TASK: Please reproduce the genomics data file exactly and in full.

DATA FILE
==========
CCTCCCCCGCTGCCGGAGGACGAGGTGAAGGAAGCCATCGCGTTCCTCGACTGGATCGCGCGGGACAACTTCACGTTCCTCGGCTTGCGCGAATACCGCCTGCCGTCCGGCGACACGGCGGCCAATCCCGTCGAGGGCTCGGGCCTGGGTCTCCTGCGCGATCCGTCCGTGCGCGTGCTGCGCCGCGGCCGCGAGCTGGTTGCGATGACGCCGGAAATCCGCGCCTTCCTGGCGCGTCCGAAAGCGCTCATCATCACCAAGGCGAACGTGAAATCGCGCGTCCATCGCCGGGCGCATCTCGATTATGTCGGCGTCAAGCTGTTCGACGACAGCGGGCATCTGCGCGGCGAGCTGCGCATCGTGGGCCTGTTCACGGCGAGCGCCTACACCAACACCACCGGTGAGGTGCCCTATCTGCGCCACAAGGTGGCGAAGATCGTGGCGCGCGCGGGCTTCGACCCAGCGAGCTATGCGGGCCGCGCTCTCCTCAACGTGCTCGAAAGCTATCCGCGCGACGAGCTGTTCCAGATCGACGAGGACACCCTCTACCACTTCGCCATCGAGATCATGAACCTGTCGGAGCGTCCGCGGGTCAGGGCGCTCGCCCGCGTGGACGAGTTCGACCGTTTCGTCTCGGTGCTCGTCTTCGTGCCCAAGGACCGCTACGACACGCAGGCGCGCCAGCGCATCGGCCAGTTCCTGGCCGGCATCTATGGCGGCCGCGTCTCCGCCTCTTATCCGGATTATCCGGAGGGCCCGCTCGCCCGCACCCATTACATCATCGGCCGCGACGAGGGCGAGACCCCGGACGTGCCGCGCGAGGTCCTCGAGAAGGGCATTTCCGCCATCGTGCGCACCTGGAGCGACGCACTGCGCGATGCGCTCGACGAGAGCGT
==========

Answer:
CCTCCCCCGCTGCCGGAGGACGAGGTGAAGGAAGCCATCGCGTTCCTCGACTGGATCGCGCGGGACAACTTCACGTTCCTCGGCTTGCGCGAATACCGCCTGCCGTCCGGCGACACGGCGGCCAATCCCGTCGAGGGCTCGGGCCTGGGTCTCCTGCGCGATCCGTCCGTGCGCGTGCTGCGCCGCGGCCGCGAGCTGGTTGCGATGACGCCGGAAATCCGCGCCTTCCTGGCGCGTCCGAAAGCGCTCATCATCACCAAGGCGAACGTGAAATCGCGCGTCCATCGCCGGGCGCATCTCGATTATGTCGGCGTCAAGCTGTTCGACGACAGCGGGCATCTGCGCGGCGAGCTGCGCATCGTGGGCCTGTTCACGGCGAGCGCCTACACCAACACCACCGGTGAGGTGCCCTATCTGCGCCACAAGGTGGCGAAGATCGTGGCGCGCGCGGGCTTCGACCCAGCGAGCTATGCGGGCCGCGCTCTCCTCAACGTGCTCGAAAGCTATCCGCGCGACGAGCTGTTCCAGATCGACGAGGACACCCTCTACCACTTCGCCATCGAGATCATGAACCTGTCGGAGCGTCCGCGGGTCAGGGCGCTCGCCCGCGTGGACGAGTTCGACCGTTTCGTCTCGGTGCTCGTCTTCGTGCCCAAGGACCGCTACGACACGCAGGCGCGCCAGCGCATCGGCCAGTTCCTGGCCGGCATCTATGGCGGCCGCGTCTCCGCCTCTTATCCGGATTATCCGGAGGGCCCGCTCGCCCGCACCCATTACATCATCGGCCGCGACGAGGGCGAGACCCCGGACGTGCCGCGCGAGGTCCTCGAGAAGGGCATTTCCGCCATCGTGCGCACCTGGAGCGACGCACTGCGCGATGCGCTCGACGAGAGCGT